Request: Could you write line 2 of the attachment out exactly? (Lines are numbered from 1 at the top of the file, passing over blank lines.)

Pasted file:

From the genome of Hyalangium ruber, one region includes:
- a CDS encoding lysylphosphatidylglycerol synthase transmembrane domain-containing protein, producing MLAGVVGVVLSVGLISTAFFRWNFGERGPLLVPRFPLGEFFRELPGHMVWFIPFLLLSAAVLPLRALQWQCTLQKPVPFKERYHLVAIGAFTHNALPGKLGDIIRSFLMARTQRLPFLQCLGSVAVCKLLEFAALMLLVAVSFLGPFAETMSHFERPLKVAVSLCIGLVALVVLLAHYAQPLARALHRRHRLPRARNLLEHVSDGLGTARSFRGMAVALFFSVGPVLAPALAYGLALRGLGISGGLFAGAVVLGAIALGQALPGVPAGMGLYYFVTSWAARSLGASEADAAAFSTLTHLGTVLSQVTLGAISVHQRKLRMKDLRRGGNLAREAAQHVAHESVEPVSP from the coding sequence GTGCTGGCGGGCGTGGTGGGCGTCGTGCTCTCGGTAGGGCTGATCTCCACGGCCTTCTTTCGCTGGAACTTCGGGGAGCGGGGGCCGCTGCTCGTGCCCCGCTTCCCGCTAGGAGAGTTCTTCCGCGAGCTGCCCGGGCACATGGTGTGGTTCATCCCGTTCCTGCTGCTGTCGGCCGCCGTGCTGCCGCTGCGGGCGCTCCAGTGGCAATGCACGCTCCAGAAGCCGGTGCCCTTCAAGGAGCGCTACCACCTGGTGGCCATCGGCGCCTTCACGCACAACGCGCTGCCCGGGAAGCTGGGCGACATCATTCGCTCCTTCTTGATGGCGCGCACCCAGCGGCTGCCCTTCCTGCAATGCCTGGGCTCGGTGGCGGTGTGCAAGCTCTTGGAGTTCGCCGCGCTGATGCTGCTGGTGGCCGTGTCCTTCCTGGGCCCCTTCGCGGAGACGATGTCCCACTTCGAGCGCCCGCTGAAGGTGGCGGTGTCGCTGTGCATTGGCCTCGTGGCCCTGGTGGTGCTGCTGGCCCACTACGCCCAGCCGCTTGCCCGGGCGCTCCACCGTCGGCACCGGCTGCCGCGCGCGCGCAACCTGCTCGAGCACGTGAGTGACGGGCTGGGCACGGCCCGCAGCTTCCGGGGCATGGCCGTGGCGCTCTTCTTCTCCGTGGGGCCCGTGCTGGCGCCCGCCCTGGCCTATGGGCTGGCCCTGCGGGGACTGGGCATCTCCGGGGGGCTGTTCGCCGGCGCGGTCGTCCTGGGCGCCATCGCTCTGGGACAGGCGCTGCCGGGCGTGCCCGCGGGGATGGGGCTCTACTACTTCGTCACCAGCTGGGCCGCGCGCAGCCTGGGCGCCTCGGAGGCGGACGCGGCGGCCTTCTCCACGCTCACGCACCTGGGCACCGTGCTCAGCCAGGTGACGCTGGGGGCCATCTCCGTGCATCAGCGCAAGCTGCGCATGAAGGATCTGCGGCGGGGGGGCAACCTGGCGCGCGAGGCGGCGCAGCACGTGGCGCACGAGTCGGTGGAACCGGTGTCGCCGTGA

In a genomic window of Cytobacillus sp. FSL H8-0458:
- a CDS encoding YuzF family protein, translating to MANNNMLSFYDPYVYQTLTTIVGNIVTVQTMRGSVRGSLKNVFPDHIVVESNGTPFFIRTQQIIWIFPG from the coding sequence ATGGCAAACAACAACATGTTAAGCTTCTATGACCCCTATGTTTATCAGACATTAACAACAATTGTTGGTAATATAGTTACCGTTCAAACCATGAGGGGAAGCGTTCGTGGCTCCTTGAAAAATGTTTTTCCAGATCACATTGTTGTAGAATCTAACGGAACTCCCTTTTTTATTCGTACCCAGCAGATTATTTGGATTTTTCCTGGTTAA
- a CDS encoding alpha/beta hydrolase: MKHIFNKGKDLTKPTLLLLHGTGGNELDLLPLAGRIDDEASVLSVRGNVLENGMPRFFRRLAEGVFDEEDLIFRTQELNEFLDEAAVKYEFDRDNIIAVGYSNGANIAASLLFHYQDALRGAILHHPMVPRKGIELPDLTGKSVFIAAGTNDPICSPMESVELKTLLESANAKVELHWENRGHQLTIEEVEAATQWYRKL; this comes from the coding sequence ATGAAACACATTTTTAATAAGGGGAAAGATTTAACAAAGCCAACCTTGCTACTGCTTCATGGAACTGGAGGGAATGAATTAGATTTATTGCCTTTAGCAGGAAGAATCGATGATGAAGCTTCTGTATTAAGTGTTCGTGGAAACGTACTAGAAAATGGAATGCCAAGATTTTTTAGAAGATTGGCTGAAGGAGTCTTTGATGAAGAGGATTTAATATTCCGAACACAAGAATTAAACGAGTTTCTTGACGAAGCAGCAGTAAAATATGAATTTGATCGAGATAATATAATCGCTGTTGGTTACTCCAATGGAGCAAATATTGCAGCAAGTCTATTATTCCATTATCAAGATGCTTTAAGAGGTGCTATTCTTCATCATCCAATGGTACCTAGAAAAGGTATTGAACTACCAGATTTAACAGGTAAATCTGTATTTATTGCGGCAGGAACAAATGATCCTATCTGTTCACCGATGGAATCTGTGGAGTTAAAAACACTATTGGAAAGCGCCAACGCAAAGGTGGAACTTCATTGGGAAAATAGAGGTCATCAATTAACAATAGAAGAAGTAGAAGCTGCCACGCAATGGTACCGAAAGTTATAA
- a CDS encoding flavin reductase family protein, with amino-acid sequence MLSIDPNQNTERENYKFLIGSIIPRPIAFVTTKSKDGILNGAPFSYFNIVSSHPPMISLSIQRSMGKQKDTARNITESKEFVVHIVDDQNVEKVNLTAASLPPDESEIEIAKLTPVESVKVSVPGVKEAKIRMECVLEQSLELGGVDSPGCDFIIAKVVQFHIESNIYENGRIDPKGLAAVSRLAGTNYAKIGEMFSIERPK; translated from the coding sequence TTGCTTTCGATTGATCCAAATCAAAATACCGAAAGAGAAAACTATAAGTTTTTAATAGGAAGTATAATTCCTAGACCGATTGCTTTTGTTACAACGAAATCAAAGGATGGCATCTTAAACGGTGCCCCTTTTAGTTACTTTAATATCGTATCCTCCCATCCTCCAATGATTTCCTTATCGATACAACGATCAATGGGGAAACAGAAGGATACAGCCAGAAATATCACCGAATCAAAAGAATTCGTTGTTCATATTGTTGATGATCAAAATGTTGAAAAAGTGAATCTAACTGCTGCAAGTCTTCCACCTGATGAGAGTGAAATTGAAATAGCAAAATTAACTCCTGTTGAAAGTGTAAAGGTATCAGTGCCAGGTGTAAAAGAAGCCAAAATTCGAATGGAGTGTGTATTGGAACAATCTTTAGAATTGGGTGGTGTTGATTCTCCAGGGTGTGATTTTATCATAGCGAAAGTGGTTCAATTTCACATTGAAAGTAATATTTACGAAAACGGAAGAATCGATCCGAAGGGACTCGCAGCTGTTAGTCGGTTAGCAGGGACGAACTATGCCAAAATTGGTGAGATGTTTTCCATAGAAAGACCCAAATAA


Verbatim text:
- a CDS encoding lysylphosphatidylglycerol synthase transmembrane domain-containing protein, producing MLAGVVGVVLSVGLISTAFFRWNFGERGPLLVPRFPLGEFFRELPGHMVWFIPFLLLSAAVLPLRALQWQCTLQKPVPFKERYHLVAIGAFTHNALPGKLGDIIRSFLMARTQRLPFLQCLGSVAVCKLLEFAALMLLVAVSFLGPFAETMSHFERPLKVAVSLCIGLVALVVLLAHYAQPLARALHRRHRLPRARNLLEHVSDGLGTARSFRGMAVALFFSVGPVLAPALAYGLALRGLGISGGLFAGAVVLGAIALGQALPGVPAGMGLYYFVTSWAARSLGASEADAAAFSTLTHLGTVLSQVTLGAISVHQRKLRMKDLRRGGNLAREAAQHVAHESVEPVSP from the coding sequence GTGCTGGCGGGCGTGGTGGGCGTCGTGCTCTCGGTAGGGCTGATCTCCACGGCCTTCTTTCGCTGGAACTTCGGGGAGCGGGGGCCGCTGCTCGTGCCCCGCTTCCCGCTAGGAGAGTTCTTCCGCGAGCTGCCCGGGCACATGGTGTGGTTCATCCCGTTCCTGCTGCTGTCGGCCGCCGTGCTGCCGCTGCGGGCGCTCCAGTGGCAATGCACGCTCCAGAAGCCGGTGCCCTTCAAGGAGCGCTACCACCTGGTGGCCATCGGCGCCTTCACGCACAACGCGCTGCCCGGGAAGCTGGGCGACATCATTCGCTCCTTCTTGATGGCGCGCACCCAGCGGCTGCCCTTCCTGCAATGCCTGGGCTCGGTGGCGGTGTGCAAGCTCTTGGAGTTCGCCGCGCTGATGCTGCTGGTGGCCGTGTCCTTCCTGGGCCCCTTCGCGGAGACGATGTCCCACTTCGAGCGCCCGCTGAAGGTGGCGGTGTCGCTGTGCATTGGCCTCGTGGCCCTGGTGGTGCTGCTGGCCCACTACGCCCAGCCGCTTGCCCGGGCGCTCCACCGTCGGCACCGGCTGCCGCGCGCGCGCAACCTGCTCGAGCACGTGAGTGACGGGCTGGGCACGGCCCGCAGCTTCCGGGGCATGGCCGTGGCGCTCTTCTTCTCCGTGGGGCCCGTGCTGGCGCCCGCCCTGGCCTATGGGCTGGCCCTGCGGGGACTGGGCATCTCCGGGGGGCTGTTCGCCGGCGCGGTCGTCCTGGGCGCCATCGCTCTGGGACAGGCGCTGCCGGGCGTGCCCGCGGGGATGGGGCTCTACTACTTCGTCACCAGCTGGGCCGCGCGCAGCCTGGGCGCCTCGGAGGCGGACGCGGCGGCCTTCTCCACGCTCACGCACCTGGGCACCGTGCTCAGCCAGGTGACGCTGGGGGCCATCTCCGTGCATCAGCGCAAGCTGCGCATGAAGGATCTGCGGCGGGGGGGCAACCTGGCGCGCGAGGCGGCGCAGCACGTGGCGCACGAGTCGGTGGAACCGGTGTCGCCGTGA